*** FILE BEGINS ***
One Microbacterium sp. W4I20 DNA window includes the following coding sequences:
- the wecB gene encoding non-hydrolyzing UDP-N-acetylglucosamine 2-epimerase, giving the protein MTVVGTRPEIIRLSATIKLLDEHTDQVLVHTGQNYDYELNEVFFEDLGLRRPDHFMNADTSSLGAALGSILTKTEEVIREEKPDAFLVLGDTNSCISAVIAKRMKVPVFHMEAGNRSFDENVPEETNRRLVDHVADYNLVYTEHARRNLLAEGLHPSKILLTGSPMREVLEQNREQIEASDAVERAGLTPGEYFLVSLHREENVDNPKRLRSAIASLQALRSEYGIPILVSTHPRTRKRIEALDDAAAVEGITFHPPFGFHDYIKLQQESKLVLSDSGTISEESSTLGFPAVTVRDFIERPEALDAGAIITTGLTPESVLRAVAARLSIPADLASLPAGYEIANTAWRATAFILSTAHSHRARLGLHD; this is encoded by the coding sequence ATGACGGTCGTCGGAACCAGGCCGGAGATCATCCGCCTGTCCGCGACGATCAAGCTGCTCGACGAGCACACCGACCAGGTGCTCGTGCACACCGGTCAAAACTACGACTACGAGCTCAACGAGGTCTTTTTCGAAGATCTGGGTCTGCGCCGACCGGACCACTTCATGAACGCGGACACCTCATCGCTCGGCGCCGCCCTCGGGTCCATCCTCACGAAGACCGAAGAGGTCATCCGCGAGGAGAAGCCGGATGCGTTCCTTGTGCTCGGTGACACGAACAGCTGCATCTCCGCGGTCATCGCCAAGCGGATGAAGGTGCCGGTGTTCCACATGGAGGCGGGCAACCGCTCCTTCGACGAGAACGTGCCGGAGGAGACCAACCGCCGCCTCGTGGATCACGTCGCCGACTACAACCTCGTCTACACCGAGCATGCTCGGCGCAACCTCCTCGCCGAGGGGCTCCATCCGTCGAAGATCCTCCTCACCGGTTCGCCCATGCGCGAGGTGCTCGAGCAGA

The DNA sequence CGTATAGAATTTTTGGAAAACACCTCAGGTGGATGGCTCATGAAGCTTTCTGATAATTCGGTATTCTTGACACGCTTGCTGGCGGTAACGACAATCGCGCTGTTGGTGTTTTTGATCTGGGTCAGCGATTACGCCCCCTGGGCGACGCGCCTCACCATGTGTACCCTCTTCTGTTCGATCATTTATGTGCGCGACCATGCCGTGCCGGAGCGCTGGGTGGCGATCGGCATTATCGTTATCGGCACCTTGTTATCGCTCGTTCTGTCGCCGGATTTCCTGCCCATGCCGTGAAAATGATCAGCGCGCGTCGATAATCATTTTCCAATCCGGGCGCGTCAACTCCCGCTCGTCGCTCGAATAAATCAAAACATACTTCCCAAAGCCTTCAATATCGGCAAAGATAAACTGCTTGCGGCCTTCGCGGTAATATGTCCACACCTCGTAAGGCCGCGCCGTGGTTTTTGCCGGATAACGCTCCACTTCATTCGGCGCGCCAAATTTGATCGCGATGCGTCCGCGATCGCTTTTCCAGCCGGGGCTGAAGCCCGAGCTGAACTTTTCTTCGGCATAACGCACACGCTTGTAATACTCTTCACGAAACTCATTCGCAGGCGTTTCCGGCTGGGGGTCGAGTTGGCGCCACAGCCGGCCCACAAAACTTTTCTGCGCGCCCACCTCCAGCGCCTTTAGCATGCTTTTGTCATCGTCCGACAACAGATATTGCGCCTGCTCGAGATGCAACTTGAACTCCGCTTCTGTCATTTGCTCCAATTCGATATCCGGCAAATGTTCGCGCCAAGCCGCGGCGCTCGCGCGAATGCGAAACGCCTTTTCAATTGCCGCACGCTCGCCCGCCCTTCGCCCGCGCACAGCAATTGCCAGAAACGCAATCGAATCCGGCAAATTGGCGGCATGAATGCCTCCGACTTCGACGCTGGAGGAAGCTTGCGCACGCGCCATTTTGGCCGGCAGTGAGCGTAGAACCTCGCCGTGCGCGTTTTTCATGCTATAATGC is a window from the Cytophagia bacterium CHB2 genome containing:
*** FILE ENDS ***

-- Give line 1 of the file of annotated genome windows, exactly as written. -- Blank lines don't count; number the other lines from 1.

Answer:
One Microbacterium sp. W4I20 DNA window includes the following coding sequences: